Etymology
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Words related to contra

com- 
Origin and meaning of com-

word-forming element usually meaning "with, together," from Latin com, archaic form of classical Latin cum "together, together with, in combination," from PIE *kom- "beside, near, by, with" (compare Old English ge-, German ge-). The prefix in Latin sometimes was used as an intensive.

Before vowels and aspirates, it is reduced to co-; before -g-, it is assimilated to cog- or con-; before -l-, assimilated to col-; before -r-, assimilated to cor-; before -c-, -d-, -j-, -n-, -q-, -s-, -t-, and -v-, it is assimilated to con-, which was so frequent that it often was used as the normal form.

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contra- 

word-forming element meaning "against, in opposition," from Latin adverb and preposition contra "against" (see contra (prep., adv.)). The Latin word was used as a prefix in Late Latin. In French, it became contre- and passed into English as counter-. The Old English equivalent was wiðer (surviving in withers and widdershins), from wið "with, against."

con (n.1, adv.)

"negation; in the negative; the arguments, arguers, or voters against a proposal" (mainly in pro and con), 1570s, short for Latin contra "against" (see contra (prep., adv.)). Compare pro (n.2).

contraband (n.)

1520s, "smuggling, illegal or prohibited traffic;" 1590s, "smuggled goods, anything by law forbidden to be imported or exported;" from French contrebande "a smuggling," from older Italian contrabando (modern contrabbando) "unlawful dealing," etymologically "contrary to proclamation," from Latin contra "against" (see contra (prep., adv.)) + Medieval Latin bannum, from Frankish *ban "a command" or some other Germanic source (see ban (v.)).  As an adjective, "prohibited by law, proclamation, or treaty," 1650s. 

contraception (n.)
Origin and meaning of contraception

"birth control, prevention of conception in the womb," coined 1886 from Latin contra "against" (see contra (prep., adv.)) + ending from conception.

contradict (v.)
Origin and meaning of contradict

1570s, "speak against, oppose" (a sense now obsolete); 1580s, "assert the contrary or opposite of," from Latin contradictus, past participle of contradicere, in classical Latin contra dicere "to speak against," from contra "against" (see contra (prep., adv.)) + dicere "to say, speak" (from PIE root *deik- "to show," also "pronounce solemnly").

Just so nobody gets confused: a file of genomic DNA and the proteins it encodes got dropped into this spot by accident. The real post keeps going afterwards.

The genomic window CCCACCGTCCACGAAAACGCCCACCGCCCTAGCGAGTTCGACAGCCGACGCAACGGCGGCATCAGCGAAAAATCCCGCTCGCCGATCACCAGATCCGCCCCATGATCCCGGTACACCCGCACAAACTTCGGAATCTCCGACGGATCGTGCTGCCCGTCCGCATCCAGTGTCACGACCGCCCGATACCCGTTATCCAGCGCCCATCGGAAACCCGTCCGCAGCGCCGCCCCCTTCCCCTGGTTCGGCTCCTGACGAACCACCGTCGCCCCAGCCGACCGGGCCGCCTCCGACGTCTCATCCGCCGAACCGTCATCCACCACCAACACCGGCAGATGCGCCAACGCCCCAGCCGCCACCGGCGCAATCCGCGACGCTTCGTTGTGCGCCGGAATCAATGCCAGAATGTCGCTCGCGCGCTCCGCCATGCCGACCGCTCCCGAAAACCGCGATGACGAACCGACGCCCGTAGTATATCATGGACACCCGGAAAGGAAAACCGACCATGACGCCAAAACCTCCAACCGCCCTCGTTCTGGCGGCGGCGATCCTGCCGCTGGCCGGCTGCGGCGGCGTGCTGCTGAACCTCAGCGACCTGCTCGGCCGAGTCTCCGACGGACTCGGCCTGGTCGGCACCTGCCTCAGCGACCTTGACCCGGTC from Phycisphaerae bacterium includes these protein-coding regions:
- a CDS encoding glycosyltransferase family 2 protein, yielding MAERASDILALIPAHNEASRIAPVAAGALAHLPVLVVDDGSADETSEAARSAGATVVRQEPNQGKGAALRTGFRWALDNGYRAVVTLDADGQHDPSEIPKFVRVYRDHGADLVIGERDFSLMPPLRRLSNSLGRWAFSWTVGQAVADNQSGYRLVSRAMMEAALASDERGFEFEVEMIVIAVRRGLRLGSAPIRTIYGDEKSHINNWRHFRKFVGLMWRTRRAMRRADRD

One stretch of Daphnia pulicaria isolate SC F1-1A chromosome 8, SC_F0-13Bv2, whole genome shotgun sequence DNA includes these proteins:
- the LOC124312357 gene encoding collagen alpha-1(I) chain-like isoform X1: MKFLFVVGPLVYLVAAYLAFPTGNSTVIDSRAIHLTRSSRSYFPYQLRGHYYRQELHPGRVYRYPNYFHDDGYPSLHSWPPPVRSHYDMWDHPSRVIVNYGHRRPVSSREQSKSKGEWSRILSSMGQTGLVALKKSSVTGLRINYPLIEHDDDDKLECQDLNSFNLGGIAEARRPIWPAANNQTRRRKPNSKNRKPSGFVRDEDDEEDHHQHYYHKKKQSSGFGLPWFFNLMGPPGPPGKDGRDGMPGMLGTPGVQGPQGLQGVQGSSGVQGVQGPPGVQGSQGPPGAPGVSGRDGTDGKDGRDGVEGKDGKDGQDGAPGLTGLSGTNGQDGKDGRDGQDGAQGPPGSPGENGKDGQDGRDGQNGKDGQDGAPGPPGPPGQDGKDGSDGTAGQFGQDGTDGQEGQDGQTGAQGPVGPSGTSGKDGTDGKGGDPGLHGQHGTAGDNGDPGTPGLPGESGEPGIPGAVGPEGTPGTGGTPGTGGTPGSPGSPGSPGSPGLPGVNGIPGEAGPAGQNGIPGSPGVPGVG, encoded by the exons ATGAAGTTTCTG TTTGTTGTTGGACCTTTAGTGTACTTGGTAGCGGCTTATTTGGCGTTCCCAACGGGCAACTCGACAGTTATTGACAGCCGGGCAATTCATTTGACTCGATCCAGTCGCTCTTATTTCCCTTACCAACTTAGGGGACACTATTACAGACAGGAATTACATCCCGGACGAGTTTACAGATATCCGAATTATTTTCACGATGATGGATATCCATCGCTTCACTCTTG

Meaning "deny the words or assertions of, speak in contradiction" is from c. 1600. Of statements, etc., "be inconsistent with," c. 1600. Related: Contradicted; contradicting; contradictive.

contradiction (n.)

late 14c., "objection, opposition; hostility, mutual opposition," also "absolute inconsistency," from Old French contradiction or directly from Late Latin contradictionem (nominative contradictio) "a reply, objection, counterargument," noun of action from past-participle stem of contradicere, in classical Latin contra dicere "to speak against, oppose in speech or opinion," from contra "against" (see contra) + dicere "to say, speak" (from PIE root *deik- "to show," also "pronounce solemnly"). Old English used wicwedennis as a loan-translation of Latin contradictio.

Meaning "an assertion of the direct opposite of what has been said or affirmed" is from c. 1400. Sense of "a contradictory fact or condition" is from 1610s.  Contradiction in terms "self-contradictory phrase" is attested from 1705. 

[C]ontradictions become elegance and propriety of language, for a thing may be excessively moderate, vastly little, monstrous pretty, wondrous common, prodigious natural, or devilish godly .... [Abraham Tucker, "The Light of Nature Pursued," 1805]
contralto (n.)

"voice intermediary between the soprano and the tenor, lowest female voice," 1730, contralt, from Italian contralto, from contra, from Latin contra "against, opposite" (see contra) + alto (see alto). As "person with a contralto voice," 1776; as an adjective, 1769.

In medieval music, in which the melody was either in a middle voice or passed from one voice to another, and which utilized only male singers, the upper voice was naturally called altus. As music for mixed voices developed, that female voice which was nearest the altus, and thus most contrasted with it, was called contr' alto. [Century Dictionary]
contraposition (n.)

"a placing over against, opposite position," 1550s, from Late Latin contrapositionem (nominative contrapositio), noun of action from past-participle stem of contraponere "to place opposite, to oppose to," from contra "against" (see contra (prep., adv.)) + ponere "to put, place" (past participle positus; see position (n.)).

contrapuntal (adj.)

"pertaining to counterpoint or in accordance with its rules," 1815, with -al (1) + Italian contrapunto "counterpoint," also "backstitch," from contra "against" (see contra (prep., adv.)) + punto "point" (see point (n.)). Musical use is from Medieval Latin cantus contrapunctis. Compare counterpoint. Related: Contrapuntally.